Bilingual signs planned for Waipā open spaces
New bilingual signs are soon to be introduced at Waipā parks and reserves.
Waipā District Council has been partnering with mana whenua over the past two years to identify Te reo Māori names for parks and reserves across the district and made the announcement as part of Te Wiki o Te Reo Māori language week activities.
Community services manager Brad Ward said the Te reo Māori names will be an addition to any existing English name. In some cases, it will be restoring traditional names to the land the parks and reserves are based on, and in others it may be creating new contemporary Te reo Māori names.
“This project will give all our parks and reserves an appropriate Te reo Māori name associated with the land’s history or purpose of the space. It recognises the importance of Te reo Māori and gives the opportunity to celebrate the rich cultural history in Waipā.”
“The best example of this dual naming is Aoraki/Mount Cook National Park, while it is a change to get used too, it soon rolls off the tongue quite naturally.”
The implementation will occur as the existing signs come to the end of their life, need to be replaced due to damage, or the information needs updating.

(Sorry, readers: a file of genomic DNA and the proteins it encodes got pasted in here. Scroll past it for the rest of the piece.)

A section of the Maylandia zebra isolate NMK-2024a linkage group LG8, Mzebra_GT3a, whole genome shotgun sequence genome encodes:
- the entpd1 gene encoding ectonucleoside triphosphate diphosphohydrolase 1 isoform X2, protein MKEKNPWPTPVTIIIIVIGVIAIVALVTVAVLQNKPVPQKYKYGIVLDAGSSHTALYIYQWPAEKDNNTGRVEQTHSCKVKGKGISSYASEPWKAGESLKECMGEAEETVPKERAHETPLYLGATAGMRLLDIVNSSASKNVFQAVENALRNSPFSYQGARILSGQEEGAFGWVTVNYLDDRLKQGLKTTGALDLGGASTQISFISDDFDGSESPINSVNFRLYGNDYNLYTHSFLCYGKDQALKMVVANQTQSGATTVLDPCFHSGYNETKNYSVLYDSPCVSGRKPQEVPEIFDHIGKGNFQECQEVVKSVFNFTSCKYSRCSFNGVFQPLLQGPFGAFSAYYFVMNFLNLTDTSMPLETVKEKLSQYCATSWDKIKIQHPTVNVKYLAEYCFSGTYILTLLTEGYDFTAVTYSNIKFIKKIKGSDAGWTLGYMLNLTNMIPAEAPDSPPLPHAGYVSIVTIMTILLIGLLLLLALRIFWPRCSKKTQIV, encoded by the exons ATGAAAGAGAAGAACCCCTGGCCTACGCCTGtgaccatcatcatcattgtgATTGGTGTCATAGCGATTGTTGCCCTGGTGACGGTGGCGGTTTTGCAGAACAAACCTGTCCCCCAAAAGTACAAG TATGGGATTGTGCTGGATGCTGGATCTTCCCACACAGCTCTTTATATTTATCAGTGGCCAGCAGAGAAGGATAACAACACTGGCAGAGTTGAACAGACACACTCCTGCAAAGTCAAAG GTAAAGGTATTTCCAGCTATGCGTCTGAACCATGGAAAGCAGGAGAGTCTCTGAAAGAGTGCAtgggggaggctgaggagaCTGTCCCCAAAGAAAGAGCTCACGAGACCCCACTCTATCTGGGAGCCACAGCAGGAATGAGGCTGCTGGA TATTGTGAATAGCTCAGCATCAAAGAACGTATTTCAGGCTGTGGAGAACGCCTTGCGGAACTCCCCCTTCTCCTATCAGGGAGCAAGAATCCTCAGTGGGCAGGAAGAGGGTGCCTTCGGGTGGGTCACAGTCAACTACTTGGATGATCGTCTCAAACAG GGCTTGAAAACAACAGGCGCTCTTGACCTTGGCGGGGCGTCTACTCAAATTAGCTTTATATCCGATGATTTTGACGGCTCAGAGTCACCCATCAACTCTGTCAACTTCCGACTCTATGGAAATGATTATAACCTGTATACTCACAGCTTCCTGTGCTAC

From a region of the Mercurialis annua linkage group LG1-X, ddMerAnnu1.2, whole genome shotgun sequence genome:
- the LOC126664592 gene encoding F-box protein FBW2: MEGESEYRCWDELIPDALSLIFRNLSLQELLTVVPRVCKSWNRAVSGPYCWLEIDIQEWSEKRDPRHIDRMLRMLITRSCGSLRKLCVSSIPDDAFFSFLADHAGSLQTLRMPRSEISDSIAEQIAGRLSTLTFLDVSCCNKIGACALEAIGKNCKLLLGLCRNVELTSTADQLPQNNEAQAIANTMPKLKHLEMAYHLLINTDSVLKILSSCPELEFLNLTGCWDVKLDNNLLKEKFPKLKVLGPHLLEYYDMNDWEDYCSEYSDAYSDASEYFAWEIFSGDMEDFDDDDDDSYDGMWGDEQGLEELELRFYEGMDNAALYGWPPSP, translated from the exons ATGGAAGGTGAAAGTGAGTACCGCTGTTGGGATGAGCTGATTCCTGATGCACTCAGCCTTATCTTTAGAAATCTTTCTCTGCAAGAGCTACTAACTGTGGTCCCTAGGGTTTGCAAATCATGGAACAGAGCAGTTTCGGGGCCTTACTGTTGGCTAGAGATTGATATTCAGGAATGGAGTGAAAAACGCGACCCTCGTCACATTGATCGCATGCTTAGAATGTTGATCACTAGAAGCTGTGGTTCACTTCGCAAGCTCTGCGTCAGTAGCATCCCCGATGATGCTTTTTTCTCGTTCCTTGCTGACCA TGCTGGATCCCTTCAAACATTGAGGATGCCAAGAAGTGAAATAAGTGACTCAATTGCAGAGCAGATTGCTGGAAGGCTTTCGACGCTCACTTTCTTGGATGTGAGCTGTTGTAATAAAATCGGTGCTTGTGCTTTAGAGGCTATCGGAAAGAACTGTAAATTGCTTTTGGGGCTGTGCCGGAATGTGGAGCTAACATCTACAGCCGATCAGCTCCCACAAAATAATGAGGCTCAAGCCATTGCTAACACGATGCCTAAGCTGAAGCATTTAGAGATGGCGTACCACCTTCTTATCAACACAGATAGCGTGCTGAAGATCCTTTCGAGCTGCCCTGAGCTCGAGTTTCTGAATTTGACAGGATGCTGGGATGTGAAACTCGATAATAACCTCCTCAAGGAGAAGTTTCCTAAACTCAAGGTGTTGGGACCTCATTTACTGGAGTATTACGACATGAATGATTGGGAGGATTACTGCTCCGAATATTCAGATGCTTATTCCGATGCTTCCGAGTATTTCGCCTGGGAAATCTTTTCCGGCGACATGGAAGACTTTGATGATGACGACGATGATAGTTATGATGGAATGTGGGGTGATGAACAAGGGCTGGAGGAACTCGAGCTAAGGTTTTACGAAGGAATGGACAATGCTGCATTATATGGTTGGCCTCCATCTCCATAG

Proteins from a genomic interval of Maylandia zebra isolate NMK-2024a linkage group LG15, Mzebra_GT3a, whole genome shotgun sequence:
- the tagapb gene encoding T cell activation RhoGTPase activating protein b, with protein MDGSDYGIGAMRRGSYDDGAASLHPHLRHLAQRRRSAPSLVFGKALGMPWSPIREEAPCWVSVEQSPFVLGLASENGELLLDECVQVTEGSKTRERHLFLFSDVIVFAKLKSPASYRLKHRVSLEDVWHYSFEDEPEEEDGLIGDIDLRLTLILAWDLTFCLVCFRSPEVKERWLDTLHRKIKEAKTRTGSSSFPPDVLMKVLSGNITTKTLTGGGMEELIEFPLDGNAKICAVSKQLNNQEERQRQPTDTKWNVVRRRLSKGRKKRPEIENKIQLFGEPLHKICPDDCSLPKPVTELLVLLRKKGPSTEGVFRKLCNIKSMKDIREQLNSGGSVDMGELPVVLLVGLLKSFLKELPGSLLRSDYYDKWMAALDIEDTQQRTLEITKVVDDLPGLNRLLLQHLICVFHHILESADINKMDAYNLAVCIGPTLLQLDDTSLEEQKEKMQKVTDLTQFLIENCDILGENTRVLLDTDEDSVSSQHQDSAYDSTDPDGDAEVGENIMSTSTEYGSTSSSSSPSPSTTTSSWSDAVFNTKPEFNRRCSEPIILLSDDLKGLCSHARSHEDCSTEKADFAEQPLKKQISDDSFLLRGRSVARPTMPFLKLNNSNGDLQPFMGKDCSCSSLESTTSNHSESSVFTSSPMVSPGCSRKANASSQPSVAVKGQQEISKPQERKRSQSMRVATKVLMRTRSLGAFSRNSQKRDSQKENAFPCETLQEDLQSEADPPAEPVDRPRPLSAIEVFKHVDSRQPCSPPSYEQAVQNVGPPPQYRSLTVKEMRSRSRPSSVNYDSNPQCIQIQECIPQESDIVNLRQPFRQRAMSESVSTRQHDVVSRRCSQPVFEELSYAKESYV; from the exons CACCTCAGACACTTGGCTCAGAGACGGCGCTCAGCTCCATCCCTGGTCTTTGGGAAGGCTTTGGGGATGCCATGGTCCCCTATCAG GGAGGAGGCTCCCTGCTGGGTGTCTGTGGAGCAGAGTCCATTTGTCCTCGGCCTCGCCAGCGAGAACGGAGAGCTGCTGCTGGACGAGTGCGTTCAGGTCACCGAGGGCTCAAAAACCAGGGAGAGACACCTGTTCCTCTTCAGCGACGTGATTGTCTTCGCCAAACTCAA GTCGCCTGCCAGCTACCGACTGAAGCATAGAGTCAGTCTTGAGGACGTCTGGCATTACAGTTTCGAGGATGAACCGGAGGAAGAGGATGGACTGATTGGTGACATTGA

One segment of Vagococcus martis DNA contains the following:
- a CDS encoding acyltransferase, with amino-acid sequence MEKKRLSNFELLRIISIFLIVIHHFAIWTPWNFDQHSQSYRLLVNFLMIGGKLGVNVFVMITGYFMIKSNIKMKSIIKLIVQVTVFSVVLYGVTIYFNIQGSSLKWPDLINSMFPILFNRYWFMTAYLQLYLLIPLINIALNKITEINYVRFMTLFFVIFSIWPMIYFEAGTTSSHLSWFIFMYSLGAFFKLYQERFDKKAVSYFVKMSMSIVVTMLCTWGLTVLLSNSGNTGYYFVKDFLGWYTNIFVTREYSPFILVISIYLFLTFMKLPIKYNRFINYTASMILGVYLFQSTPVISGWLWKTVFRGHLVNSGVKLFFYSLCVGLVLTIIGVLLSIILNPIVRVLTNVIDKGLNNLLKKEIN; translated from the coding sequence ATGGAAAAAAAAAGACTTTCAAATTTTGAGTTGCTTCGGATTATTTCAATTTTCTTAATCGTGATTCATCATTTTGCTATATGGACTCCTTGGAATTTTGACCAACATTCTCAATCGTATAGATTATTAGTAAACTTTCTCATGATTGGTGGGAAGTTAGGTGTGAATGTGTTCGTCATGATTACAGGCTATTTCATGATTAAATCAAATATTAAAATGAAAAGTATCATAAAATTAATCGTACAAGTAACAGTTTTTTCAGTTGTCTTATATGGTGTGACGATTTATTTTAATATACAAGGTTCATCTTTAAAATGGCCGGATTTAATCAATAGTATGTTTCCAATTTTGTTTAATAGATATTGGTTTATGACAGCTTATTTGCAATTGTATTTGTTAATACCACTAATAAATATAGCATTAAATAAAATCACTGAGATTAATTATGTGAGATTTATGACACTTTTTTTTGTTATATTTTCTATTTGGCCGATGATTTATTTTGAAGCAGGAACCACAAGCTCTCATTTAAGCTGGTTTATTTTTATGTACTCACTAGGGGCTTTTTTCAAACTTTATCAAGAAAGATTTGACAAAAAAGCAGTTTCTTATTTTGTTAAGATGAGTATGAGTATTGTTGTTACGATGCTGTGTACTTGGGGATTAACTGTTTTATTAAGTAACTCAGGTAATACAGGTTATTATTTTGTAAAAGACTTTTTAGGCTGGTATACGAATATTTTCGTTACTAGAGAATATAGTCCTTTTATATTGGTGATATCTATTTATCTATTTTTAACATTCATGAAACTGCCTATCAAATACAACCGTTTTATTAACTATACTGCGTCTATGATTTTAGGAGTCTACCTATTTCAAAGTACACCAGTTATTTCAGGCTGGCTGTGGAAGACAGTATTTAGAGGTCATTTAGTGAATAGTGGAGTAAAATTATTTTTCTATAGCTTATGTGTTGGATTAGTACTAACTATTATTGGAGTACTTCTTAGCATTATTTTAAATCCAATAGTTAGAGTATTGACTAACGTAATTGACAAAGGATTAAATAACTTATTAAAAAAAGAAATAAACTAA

“We want to reiterate to the public that where the parks and reserves have an English name, that will be retained alongside the new Te reo Māori name. Having the Te reo Māori names and stories in our parks and reserves will help people become more comfortable with the language, learn about the history of the area, and ensure the narratives of the past aren’t lost.”
Four parks already with existing Te reo Māori names have been confirmed with mana whenua. These are to be officially named, Mātakitaki, Whare Marama, Tūrata and Waipuke.
“This will be a long process and we have a way to go but it is great to get started,” Ward said.
By the end of the project all 260 parks and reserves in Waipā will have a Te reo Māori name and signage.